census Esther is listed three times in Starky, Yates, New York, and
three times in Livonia, Wayne, Michigan. That suggests they moved to
Michigan between the two censuses that year and so got counted in both
places. We see the same for David, only he has five census listings in
Livonia and one is specified as being August 25 that year and that he
was 56 years old. Did Esther really die in Burlington, Michigan, ten
years before David died?
Wherever, she died at 74 in 1860, just at the beginning
of the Civil War, so she did not live to know that her grandsons Harvey,
Harrison, and George would fight in that conflict and that George would
die. When she died, her grandson Harrison was seventeen, and her death
was twenty years before Grandpa Hawkins was born.
Children: David and
Esther are said to have had seven children but spread over 24 years
(1812-1836); gaps of 4-7 years between births; were some lost in infancy
and not recorded? Our James was firstborn and was married
by the time the last two were born. We have full life records on all seven. Four died in the 1890s, and one lived into 20th century, so they all lived long lives.
Two of them died in June of 1864 during the last summer
of the Civil War. The youngest, William, 29. died at Cold Harbor,
Virginia (that battle is remembered as one of American history's
bloodiest and most lopsided battles); the other one, Thomas Jefferson
Hawkins (born two years after the Thomas Jefferson died) died
June 1, 1864—but it says he died in District of Columbia, so it’s
hard to tell if it was connected to the War.
All children were born in New York, and all but two died
Several of David’s siblings ended up in Livonia, MI,
so that may explain why David is said to have died there instead of in
or near Jackson County like the other first Michigan ones. Census places
son Jerome there in 1850, but that’s long before David died, and
Jerome died in Coldwater Township in Isabella County, MI. That is not
around Detroit; it is in north-central lower Michigan; so that doesn’t
tell us why David died in Livonia.
David and Esther were great-grandparents of Grandpa Mont
Hawkins, but they had died ten and twenty years before he was born.
James W. Hawkins
Grandpa Hawkins would have been 18 when his grandfather James
died. We have no way of knowing whether there had been any relationship
between the two. Since Grandpa was born and grew up in and around Grand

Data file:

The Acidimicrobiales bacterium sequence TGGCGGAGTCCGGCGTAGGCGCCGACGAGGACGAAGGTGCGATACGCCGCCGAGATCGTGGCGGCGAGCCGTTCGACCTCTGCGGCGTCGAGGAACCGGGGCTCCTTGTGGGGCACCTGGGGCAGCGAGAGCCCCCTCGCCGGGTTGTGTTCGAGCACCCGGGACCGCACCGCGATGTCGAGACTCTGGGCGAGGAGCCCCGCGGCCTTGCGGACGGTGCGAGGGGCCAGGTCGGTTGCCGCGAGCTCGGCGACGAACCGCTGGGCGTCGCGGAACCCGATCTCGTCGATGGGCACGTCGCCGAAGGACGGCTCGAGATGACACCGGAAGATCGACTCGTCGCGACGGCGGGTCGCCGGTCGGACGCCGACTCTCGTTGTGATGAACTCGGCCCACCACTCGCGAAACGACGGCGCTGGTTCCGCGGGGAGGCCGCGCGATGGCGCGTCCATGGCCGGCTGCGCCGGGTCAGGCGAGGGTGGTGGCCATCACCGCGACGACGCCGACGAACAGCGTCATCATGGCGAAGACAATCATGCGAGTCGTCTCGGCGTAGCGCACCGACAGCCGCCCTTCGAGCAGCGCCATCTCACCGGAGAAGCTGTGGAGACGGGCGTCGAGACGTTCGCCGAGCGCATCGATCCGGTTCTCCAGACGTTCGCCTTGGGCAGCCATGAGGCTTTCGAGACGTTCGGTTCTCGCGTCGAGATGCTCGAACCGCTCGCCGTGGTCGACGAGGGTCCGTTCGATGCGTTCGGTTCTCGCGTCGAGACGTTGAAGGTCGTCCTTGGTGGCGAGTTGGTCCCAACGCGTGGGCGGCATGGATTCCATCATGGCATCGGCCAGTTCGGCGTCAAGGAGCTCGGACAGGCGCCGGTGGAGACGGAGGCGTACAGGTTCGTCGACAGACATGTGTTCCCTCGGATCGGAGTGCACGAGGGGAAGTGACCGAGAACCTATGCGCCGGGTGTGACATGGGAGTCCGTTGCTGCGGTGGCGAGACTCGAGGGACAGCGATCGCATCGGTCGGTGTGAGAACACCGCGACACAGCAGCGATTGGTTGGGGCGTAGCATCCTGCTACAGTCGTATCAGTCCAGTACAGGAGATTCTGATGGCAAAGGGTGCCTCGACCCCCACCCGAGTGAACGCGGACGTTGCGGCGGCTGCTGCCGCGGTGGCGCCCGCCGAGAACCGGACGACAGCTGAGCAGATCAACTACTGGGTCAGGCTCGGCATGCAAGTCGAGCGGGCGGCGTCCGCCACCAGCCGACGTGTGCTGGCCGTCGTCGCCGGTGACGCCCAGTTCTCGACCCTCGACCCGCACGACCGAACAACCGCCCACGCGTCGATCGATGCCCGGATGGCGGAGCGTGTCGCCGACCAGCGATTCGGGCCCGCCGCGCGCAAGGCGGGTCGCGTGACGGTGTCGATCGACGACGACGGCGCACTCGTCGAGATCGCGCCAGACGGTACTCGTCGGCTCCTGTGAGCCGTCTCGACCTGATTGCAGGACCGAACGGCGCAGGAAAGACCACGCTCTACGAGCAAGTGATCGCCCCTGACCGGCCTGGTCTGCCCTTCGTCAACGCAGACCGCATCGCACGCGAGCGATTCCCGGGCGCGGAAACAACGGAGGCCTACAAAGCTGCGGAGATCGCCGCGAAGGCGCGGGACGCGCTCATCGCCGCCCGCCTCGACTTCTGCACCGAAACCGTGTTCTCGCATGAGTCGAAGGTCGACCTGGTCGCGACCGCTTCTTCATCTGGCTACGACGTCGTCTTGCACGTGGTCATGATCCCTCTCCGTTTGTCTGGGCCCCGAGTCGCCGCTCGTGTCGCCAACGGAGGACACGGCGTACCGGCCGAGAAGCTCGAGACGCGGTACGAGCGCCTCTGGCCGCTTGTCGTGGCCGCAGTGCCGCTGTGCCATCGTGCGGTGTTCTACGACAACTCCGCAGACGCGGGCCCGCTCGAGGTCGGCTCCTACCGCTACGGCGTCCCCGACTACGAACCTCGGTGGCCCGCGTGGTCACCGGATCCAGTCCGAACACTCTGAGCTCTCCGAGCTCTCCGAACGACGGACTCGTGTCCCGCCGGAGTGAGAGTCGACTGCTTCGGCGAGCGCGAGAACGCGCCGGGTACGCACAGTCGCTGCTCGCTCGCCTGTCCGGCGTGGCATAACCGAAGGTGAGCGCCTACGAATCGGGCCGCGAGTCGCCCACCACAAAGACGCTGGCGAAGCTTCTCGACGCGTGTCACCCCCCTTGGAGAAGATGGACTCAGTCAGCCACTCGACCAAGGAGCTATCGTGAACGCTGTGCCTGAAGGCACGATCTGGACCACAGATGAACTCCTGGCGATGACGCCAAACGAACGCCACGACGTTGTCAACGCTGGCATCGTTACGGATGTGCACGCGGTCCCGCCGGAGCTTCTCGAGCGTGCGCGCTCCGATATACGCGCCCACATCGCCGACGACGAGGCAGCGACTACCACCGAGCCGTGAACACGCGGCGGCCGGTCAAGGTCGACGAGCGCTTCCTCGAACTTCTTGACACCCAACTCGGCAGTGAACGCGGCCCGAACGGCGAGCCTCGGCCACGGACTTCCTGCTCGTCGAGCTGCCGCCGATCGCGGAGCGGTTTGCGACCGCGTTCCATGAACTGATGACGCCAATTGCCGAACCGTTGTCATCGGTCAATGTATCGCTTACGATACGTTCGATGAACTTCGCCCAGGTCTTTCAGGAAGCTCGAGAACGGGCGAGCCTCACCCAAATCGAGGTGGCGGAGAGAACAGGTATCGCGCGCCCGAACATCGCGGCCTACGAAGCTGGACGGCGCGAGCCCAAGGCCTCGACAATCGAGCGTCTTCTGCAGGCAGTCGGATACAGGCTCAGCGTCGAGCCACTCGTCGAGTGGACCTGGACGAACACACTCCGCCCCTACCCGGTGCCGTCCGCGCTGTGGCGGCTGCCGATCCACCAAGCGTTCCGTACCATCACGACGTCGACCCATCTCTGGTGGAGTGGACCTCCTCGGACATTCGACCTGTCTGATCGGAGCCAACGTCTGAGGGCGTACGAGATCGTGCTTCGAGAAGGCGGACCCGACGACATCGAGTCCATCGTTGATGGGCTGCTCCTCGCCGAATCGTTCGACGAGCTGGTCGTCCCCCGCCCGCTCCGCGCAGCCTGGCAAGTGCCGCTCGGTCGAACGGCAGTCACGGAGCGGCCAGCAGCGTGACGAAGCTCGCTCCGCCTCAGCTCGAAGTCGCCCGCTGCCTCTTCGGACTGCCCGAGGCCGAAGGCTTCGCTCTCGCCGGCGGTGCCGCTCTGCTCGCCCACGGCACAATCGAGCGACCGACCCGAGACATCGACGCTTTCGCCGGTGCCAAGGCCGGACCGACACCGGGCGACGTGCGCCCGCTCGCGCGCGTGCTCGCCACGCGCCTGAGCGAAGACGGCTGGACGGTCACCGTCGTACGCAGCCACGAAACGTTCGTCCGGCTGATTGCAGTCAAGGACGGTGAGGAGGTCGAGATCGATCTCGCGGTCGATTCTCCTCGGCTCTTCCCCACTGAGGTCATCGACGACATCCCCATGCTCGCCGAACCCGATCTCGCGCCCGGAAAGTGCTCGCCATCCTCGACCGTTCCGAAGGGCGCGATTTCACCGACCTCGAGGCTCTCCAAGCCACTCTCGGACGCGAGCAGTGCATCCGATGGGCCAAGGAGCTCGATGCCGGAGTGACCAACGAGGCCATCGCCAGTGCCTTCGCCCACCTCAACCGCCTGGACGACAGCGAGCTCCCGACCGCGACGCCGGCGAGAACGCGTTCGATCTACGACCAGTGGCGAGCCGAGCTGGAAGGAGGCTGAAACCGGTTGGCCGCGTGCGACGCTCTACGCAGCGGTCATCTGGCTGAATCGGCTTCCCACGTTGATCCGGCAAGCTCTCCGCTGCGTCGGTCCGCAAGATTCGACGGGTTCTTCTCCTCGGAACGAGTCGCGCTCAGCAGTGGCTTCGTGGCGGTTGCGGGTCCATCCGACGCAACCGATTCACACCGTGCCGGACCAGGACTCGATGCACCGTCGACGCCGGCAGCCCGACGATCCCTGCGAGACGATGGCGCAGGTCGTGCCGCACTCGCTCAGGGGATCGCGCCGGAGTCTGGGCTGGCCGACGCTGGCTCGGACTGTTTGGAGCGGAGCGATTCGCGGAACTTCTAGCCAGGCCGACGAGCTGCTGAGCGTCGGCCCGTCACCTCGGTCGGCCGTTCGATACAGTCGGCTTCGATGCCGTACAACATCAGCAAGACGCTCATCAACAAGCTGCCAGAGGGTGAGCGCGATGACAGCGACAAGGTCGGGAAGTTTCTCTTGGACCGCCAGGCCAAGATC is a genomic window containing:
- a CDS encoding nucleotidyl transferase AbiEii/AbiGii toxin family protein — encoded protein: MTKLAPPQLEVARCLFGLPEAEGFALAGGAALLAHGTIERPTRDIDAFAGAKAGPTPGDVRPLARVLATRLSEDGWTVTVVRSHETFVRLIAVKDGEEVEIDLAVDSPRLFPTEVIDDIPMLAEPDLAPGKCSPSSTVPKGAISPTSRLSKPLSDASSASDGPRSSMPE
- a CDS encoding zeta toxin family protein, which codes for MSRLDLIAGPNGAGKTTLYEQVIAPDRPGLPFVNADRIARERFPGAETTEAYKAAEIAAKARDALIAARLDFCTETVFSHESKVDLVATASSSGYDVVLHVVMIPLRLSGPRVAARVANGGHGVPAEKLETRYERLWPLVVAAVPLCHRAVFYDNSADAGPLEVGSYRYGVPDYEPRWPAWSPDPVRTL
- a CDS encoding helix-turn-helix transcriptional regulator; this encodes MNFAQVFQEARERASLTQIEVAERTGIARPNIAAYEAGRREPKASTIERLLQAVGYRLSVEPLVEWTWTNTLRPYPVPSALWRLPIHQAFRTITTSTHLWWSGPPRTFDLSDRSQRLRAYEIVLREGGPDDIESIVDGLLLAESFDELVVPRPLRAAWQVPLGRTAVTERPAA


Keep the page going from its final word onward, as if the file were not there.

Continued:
Rapids, while James was in Jackson County south of Lansing, it is
possible there wasn’t much interaction.
(1815-1877) She died three years before her grandson Mont was
James and Esther were both born in New York state, he in
Yates County, but the state is all we have on her. Yates County is on
the west side of Seneca Lake and not far north of where our Compton
ancestors were at the south end. They were married 1834 when they were
22 and 19.
Children: James and
Esther had eleven children, also spread over 24 years. The oldest was Harvey,
who would live the longest—all the way to 1931. Numbers 2 and 3 appear
to be twin girls—Loretta and Lorinda. The fourth one, Harrison,
would become our Grandpa’s father. He was followed by a sister Lucy.
At some point between the birth of Harrison in late summer of 1843 and
before Lucy’s birth sometime in 1844, the Hawkins family moved from
west of Lake Seneca in western New York to Jackson County in
James and Esther’s child Number 6, George, was
born in 1846, so he was 15 when the Civil war broke out. I have this
report from the oldest brother, Harvey, who also served: “George
Hawkins: Co. F = 20th Michigan Infantry (He died at Andersonville
Prison, Georgia in 1864 from Disease). Now the story about George
Hawkins as told to family by Harvey Hawkins is this: George was not old
enough to enlist in the Civil War and against his parents’ wishes, he
ran off and lied about his age and enlisted anyway. He was in the same
Company as Harvey. George was taken prisoner and died there.” With
Harvey, Harrison, and George going to war, James and Esther had three of
their sons on the front lines fighting for the Union.
Ancestry shows brothers #7 and #8 also dying in
Andersonville, but not until 1898. Hard to figure what that was about,
except that Ancestry probably confused the two brothers, and they likely
were the same person. Though with different birth years (1848 and 1859),
they are listed with the same wife and the same children. So it’s most
likely only one died at Andersonville in 1898. That is the same year
listed for their father’s death.
Following Adeline and Frank, the last
child born to James and Esther in 1857, was also named Esther.
She married a man named Uriah Hezekiah Beers, and they had one little
girl whom they called Kittie Mae.
This brings us to our/my
great-grandfather, Harrison Hawkins. His story is told in his own link.